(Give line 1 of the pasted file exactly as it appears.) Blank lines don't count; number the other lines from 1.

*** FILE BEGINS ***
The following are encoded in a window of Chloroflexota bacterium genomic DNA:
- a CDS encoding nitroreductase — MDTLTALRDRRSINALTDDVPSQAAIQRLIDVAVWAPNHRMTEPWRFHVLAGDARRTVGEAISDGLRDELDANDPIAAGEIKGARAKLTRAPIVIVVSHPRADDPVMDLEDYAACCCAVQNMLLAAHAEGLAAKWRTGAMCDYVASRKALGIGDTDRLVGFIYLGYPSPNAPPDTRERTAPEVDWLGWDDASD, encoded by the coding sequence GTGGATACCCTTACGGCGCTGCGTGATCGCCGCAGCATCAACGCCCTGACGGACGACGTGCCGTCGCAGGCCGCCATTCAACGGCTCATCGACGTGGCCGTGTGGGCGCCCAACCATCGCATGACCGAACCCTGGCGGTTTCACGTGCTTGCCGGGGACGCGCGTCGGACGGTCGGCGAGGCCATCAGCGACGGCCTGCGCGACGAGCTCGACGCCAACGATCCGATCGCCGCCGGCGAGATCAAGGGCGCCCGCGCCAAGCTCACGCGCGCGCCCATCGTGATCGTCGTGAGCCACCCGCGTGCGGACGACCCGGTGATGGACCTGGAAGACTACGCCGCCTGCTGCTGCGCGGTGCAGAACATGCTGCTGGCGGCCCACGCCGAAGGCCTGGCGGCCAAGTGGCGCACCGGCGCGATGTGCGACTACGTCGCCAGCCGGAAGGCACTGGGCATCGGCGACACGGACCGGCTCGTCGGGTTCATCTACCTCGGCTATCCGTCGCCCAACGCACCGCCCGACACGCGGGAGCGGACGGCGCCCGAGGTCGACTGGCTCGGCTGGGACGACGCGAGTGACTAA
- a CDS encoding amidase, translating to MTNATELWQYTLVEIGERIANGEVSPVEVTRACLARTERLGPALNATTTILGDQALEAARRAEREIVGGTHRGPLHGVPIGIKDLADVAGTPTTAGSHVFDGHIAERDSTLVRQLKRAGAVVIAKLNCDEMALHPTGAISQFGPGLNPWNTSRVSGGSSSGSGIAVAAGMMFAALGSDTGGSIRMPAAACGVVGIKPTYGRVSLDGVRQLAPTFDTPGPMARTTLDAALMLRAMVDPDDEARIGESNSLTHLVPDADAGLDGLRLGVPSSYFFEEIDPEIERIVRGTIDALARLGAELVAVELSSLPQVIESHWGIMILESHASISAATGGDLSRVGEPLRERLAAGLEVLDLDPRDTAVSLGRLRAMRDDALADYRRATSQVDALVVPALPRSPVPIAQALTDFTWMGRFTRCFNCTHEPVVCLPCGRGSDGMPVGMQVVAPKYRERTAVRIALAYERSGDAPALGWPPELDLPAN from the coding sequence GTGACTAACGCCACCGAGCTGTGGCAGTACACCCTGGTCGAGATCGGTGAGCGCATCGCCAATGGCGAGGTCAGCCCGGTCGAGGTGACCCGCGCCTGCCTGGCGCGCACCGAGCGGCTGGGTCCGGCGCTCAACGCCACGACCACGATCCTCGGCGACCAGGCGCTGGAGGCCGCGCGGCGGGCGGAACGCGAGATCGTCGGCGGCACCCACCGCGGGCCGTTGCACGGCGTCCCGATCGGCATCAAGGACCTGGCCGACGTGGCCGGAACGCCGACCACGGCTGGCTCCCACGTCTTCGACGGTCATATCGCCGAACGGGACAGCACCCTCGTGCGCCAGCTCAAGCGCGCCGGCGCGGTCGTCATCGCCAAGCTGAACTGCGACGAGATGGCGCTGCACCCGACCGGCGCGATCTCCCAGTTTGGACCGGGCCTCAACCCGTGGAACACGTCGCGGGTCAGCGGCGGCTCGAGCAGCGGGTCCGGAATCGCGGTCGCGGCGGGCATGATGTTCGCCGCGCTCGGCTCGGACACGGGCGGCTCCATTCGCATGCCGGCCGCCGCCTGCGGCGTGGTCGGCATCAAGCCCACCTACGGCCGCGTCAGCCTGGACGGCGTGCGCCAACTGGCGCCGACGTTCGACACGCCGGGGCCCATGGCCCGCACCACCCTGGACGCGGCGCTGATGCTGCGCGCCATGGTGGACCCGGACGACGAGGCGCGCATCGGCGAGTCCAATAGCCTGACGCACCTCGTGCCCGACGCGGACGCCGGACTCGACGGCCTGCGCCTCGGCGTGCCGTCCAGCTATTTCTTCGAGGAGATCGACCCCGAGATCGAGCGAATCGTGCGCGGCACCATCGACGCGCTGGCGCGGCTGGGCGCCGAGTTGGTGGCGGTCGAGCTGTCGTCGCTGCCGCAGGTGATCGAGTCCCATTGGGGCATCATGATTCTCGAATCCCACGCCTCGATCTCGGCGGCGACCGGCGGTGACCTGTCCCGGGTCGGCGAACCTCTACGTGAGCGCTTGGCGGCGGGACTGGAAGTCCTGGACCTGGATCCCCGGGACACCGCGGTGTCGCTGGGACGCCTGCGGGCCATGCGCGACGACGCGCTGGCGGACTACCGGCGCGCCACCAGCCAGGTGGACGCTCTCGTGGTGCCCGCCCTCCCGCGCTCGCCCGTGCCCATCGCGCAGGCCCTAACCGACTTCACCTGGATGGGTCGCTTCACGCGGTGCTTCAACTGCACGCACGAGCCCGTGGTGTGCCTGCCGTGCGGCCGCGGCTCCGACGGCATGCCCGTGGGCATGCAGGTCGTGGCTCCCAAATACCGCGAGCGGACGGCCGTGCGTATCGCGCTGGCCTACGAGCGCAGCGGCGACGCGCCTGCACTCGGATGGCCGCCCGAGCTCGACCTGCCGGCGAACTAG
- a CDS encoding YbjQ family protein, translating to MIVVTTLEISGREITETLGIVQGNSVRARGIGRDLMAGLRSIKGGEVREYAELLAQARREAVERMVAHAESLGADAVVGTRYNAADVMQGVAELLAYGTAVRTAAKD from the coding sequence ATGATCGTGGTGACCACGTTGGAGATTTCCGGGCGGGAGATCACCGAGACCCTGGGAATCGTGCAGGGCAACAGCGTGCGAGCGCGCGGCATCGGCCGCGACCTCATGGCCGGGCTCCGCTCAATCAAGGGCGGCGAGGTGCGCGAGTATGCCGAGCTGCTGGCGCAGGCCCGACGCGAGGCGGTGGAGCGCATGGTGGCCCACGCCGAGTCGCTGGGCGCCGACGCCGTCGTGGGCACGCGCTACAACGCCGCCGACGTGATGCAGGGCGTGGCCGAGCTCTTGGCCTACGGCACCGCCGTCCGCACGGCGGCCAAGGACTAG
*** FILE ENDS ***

The following are encoded in a window of Chloroflexota bacterium genomic DNA: